A character who ended up in the public domain is now being resurrected, given a new life.
Peggy Loucks, of Port Jefferson, received a call last month from a co-host with NPR’s “Planet Money” podcast — a show that tries to find creative and entertaining ways to make sense of big, complicated economical processes — asking for her blessing regarding her late father, a comic book artist.
One time, the podcast made a T-shirt, tracing the supply chain from the cotton source to the factory. It purchased and followed the travel of 100 barrels of crude oil from ground to gas, and even launched a satellite.
In February, the podcast decided it wanted to purchase a superhero.
Kenny Malone, a co-host with the show, said that “Planet Money” wanted to investigate the superhero entertainment economy. He was joined by fellow host Robert Smith.
“Superhero movies had become the highest grossing movies — the merchandising around superheroes was also incredibly large,” Malone said. “So, we wanted to understand this.”
Malone noticed that characters who were making tons of money were not new — they were all characters that were between 40 to even 70 years old — and they are part of the two major superhero conglomerates, Marvel Comics and DC Comics.
“We had this idea,” he said. “What if we tried to buy a superhero off one of those companies? What if we tried to buy one of their older characters that is just not very well known? And then we could try to figure out how to build a mini-superhero empire.”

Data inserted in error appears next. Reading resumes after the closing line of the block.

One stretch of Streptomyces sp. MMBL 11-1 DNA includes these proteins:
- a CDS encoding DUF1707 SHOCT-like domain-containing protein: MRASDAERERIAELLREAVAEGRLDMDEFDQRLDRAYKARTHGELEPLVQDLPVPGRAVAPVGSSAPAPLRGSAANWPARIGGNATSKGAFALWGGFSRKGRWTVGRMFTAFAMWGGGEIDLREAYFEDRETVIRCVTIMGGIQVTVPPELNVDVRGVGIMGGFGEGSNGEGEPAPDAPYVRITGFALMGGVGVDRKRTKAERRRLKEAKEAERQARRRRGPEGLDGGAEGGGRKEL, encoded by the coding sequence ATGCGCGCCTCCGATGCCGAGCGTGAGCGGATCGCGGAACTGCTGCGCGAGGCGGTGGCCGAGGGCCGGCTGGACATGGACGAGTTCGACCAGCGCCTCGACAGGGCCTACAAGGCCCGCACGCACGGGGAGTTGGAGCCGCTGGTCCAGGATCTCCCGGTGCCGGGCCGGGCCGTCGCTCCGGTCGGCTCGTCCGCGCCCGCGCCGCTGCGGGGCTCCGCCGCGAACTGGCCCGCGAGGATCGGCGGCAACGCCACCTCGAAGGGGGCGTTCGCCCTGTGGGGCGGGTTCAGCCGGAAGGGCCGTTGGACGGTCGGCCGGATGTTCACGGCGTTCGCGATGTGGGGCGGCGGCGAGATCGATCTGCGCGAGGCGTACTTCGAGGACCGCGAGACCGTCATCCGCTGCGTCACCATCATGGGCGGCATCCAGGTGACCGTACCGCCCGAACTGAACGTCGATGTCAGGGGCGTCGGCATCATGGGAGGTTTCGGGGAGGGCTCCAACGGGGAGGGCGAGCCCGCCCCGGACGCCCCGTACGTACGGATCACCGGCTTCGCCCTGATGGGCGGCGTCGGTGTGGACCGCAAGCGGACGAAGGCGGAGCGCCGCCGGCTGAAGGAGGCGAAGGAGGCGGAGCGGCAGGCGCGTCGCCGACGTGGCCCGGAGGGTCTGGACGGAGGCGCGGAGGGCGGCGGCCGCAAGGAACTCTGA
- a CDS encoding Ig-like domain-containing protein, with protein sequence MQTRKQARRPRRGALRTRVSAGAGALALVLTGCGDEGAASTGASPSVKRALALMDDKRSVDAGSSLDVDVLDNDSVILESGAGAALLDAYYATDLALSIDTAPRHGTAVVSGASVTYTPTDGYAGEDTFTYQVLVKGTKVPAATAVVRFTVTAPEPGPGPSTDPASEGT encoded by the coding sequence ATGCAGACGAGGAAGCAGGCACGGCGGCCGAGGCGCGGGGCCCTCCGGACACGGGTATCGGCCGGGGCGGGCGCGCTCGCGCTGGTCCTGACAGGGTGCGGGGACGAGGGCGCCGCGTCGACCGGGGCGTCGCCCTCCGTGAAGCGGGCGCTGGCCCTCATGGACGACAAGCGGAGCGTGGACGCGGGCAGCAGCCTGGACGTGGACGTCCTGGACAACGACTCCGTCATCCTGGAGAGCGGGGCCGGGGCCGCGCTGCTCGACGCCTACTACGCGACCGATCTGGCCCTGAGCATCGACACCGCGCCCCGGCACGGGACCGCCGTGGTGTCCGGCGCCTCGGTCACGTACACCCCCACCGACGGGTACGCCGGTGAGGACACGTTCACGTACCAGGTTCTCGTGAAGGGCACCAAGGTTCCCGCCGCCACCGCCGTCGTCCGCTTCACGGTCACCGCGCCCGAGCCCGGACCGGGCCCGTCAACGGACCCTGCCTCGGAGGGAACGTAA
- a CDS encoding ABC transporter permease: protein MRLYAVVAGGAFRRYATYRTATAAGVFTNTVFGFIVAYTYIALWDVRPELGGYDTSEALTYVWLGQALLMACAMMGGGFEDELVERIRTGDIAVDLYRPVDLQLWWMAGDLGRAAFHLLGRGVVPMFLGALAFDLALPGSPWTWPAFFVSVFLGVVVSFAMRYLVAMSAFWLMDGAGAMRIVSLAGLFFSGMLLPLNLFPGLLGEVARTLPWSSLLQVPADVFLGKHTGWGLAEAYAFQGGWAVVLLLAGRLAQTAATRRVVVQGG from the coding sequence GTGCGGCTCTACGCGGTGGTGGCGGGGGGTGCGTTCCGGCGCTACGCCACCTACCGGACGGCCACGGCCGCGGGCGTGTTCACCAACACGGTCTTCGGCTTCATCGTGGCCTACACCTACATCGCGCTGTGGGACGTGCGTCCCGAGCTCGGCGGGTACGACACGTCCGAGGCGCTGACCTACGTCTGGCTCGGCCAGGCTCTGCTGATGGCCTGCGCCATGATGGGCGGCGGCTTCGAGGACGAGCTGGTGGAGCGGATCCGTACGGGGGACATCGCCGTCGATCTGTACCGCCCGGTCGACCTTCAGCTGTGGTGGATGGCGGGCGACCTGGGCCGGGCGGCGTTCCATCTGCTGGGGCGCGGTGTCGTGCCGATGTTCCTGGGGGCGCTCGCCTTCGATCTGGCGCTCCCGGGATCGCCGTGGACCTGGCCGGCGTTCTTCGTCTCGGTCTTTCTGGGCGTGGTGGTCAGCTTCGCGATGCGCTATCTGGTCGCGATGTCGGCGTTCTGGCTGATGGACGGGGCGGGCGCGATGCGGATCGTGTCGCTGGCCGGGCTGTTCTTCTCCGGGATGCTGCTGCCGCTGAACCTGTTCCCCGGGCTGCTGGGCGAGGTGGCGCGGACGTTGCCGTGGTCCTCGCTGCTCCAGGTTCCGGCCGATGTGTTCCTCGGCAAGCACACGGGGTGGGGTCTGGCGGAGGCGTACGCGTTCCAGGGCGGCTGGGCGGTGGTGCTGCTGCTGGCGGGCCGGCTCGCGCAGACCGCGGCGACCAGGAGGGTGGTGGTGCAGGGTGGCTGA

In need of a hero
The three-part series, which aired on Feb. 12, 19 and 26, dove into the team’s attempt to buy a superhero off Marvel — originally asking to bid for Doorman, whose superpower is to turn into a door. He never had his own movie for obvious reasons.
After several attempts to contact Marvel for interviews and to purchase the unhinged superhero, they declined and eventually stopped responding.
“We think they declined for an interesting economic reason,” Malone said. “Even the silliest unknown character has the potential to become a $10 million, $100 million piece of intellectual property.”
In its first episode of the series, “We Buy a Superhero: Origins,” the duo mentioned “Guardians of the Galaxy” character Groot who was once deemed undesirable, but who is now a pop-culture icon.
The guys behind “Planet Money” had to find a new tactic. They were on a mission. They began looking into copyright law and what happens to a creative entity when it gets moved to the public domain.
“Every piece of copyright eventually falls out of copyright and gets put into the public domain where it is fair game for anybody to do something with,” Malone said.
Part of it is to incentivize creativity, he added, where the creator can get exclusive rights to it, and make a profit. But the other part of it, is as a country when copyright law was established, was that if people hold onto that copyright forever, it could stifle creativity.
“A second phase of creativity can be spawned, and people can do things with those characters, songs, books,” Malone said. “And much to our delight, we learned characters fall into the public domain. Superheroes will eventually fall into the public domain.”
Malone and Smith began delving into the world of public domain superheroes, going through hundreds upon hundreds of characters who once graced the pages of books.
“We stumbled across this character that we could not believe was real,” he said. “We couldn’t believe it was not custom made for us.”
That character was from the golden age of superheroes, created in the 1940s featuring a mask and giant microphone upon his face as his power. His name was Micro-Face, who appeared in Clue Comics from Hillman publishing.
A podcaster of the past
“This is basically like a 1940s podcaster, even though they didn’t know what a podcast was yet,” Malone said. “We loved it.”
Micro-Face was in the public domain — so he was fair game to do anything with — but the guys at “Planet Money” wanted to find out more about this lost superhero. That’s when they found out that the artist who created him, Allen Ulmer, had a daughter who was still alive and living right here in Port Jefferson.